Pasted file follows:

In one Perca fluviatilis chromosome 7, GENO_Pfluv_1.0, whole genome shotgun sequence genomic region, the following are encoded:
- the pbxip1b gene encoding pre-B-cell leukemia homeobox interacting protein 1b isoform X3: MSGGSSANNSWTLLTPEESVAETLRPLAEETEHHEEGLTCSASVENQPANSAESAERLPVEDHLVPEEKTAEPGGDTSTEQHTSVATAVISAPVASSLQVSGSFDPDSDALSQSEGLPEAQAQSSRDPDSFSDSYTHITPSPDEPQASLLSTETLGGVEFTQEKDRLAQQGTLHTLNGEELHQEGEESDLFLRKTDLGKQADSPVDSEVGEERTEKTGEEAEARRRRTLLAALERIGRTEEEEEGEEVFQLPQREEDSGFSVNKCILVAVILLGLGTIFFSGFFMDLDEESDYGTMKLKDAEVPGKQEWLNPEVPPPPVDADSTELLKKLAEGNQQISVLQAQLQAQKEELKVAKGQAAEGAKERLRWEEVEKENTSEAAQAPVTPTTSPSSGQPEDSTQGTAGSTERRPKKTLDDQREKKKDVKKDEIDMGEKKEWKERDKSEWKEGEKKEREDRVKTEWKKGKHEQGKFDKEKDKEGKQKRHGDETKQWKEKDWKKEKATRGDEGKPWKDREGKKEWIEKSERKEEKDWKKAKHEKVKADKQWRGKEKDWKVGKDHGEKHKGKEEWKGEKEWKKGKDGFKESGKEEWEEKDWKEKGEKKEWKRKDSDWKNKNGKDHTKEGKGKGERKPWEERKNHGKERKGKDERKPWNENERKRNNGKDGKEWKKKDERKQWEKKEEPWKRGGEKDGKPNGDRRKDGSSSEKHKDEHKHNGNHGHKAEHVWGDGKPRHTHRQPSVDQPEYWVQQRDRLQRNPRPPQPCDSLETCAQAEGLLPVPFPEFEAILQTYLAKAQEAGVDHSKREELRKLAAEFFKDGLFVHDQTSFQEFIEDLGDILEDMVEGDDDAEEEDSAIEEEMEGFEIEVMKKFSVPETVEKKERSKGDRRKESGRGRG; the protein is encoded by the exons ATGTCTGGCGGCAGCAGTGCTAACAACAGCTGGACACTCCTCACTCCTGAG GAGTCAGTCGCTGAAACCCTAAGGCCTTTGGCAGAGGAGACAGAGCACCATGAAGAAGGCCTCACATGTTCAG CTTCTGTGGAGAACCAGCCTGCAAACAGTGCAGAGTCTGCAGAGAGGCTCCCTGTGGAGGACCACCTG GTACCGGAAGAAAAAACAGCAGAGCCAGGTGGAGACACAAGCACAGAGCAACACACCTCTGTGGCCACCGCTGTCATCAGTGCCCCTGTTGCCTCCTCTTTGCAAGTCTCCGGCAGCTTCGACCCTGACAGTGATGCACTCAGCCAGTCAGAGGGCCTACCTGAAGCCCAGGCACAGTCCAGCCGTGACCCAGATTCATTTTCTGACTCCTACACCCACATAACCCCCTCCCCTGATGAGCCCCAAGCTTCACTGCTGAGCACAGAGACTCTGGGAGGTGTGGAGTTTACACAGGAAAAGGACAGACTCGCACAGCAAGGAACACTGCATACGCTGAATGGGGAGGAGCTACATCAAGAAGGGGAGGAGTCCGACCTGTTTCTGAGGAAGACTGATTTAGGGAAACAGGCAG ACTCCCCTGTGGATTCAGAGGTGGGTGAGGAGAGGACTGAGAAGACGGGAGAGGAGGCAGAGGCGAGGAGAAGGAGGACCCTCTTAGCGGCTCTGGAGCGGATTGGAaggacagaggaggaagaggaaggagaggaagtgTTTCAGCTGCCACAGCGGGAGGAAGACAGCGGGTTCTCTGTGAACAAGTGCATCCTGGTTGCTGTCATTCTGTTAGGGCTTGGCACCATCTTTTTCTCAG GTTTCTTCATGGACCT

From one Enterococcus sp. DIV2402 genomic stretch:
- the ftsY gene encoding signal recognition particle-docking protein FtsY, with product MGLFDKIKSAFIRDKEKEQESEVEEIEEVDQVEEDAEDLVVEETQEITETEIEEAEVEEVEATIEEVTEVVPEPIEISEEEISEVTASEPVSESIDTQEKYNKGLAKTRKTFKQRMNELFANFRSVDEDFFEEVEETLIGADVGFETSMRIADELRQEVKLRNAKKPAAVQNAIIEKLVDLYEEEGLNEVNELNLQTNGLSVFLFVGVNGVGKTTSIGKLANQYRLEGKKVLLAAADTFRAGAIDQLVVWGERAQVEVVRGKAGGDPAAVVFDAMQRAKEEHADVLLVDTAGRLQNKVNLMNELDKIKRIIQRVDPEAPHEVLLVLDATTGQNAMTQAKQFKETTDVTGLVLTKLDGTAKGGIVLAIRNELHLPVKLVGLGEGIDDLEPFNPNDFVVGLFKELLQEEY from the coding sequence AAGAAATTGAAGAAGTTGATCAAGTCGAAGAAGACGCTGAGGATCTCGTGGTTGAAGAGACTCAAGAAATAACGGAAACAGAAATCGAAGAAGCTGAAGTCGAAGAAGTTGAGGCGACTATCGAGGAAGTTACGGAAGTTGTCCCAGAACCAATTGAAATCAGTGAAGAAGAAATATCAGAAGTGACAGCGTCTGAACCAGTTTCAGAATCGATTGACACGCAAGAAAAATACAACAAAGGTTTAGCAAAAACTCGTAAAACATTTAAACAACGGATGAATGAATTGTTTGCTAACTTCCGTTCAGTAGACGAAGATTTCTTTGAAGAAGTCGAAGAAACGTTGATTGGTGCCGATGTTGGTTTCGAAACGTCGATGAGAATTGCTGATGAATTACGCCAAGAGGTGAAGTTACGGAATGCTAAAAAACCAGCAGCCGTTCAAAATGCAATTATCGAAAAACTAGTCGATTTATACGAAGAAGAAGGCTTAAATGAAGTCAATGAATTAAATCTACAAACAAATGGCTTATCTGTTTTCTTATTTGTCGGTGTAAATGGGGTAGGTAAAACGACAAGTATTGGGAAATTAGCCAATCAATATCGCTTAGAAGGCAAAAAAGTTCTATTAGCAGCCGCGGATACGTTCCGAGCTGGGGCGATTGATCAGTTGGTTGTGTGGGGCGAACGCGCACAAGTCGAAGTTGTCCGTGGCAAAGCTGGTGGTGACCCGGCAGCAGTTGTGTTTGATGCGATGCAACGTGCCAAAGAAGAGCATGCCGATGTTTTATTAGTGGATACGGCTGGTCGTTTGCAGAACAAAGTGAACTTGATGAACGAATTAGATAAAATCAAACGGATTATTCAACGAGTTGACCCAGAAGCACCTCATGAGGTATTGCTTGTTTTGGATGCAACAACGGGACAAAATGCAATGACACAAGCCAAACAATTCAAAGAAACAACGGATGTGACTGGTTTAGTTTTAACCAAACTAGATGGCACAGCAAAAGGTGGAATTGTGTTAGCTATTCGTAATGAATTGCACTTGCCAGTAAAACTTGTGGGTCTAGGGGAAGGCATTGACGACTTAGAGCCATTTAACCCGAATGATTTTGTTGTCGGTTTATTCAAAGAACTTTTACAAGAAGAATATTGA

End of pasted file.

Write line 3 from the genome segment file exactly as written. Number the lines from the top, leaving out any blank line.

From one Enterococcus sp. DIV2402 genomic stretch: